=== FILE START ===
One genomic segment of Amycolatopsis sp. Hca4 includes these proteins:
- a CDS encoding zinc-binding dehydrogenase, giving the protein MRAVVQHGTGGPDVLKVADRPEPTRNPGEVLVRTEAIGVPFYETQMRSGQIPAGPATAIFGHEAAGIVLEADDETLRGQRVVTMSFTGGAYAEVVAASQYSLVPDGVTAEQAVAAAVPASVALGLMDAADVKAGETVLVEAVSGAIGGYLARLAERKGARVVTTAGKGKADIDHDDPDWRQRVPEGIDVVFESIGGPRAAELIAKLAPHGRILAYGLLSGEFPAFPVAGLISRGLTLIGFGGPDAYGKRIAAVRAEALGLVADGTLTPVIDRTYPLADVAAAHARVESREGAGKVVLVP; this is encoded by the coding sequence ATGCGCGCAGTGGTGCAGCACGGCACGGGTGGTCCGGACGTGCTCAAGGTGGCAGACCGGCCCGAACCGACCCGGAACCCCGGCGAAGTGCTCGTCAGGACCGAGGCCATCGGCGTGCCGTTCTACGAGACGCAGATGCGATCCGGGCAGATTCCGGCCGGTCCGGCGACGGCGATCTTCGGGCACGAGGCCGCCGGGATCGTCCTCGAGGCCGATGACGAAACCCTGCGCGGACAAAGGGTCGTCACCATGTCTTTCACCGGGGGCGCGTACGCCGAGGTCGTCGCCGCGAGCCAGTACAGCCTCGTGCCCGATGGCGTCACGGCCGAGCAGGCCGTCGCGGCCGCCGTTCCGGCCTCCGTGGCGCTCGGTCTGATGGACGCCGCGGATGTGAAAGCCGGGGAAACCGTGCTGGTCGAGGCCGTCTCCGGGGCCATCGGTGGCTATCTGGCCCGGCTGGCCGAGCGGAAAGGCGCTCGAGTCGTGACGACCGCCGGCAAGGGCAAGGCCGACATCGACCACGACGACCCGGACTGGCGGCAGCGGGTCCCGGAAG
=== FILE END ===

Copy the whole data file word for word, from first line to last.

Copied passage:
One genomic segment of Amycolatopsis sp. Hca4 includes these proteins:
- a CDS encoding zinc-binding dehydrogenase, giving the protein MRAVVQHGTGGPDVLKVADRPEPTRNPGEVLVRTEAIGVPFYETQMRSGQIPAGPATAIFGHEAAGIVLEADDETLRGQRVVTMSFTGGAYAEVVAASQYSLVPDGVTAEQAVAAAVPASVALGLMDAADVKAGETVLVEAVSGAIGGYLARLAERKGARVVTTAGKGKADIDHDDPDWRQRVPEGIDVVFESIGGPRAAELIAKLAPHGRILAYGLLSGEFPAFPVAGLISRGLTLIGFGGPDAYGKRIAAVRAEALGLVADGTLTPVIDRTYPLADVAAAHARVESREGAGKVVLVP; this is encoded by the coding sequence ATGCGCGCAGTGGTGCAGCACGGCACGGGTGGTCCGGACGTGCTCAAGGTGGCAGACCGGCCCGAACCGACCCGGAACCCCGGCGAAGTGCTCGTCAGGACCGAGGCCATCGGCGTGCCGTTCTACGAGACGCAGATGCGATCCGGGCAGATTCCGGCCGGTCCGGCGACGGCGATCTTCGGGCACGAGGCCGCCGGGATCGTCCTCGAGGCCGATGACGAAACCCTGCGCGGACAAAGGGTCGTCACCATGTCTTTCACCGGGGGCGCGTACGCCGAGGTCGTCGCCGCGAGCCAGTACAGCCTCGTGCCCGATGGCGTCACGGCCGAGCAGGCCGTCGCGGCCGCCGTTCCGGCCTCCGTGGCGCTCGGTCTGATGGACGCCGCGGATGTGAAAGCCGGGGAAACCGTGCTGGTCGAGGCCGTCTCCGGGGCCATCGGTGGCTATCTGGCCCGGCTGGCCGAGCGGAAAGGCGCTCGAGTCGTGACGACCGCCGGCAAGGGCAAGGCCGACATCGACCACGACGACCCGGACTGGCGGCAGCGGGTCCCGGAAG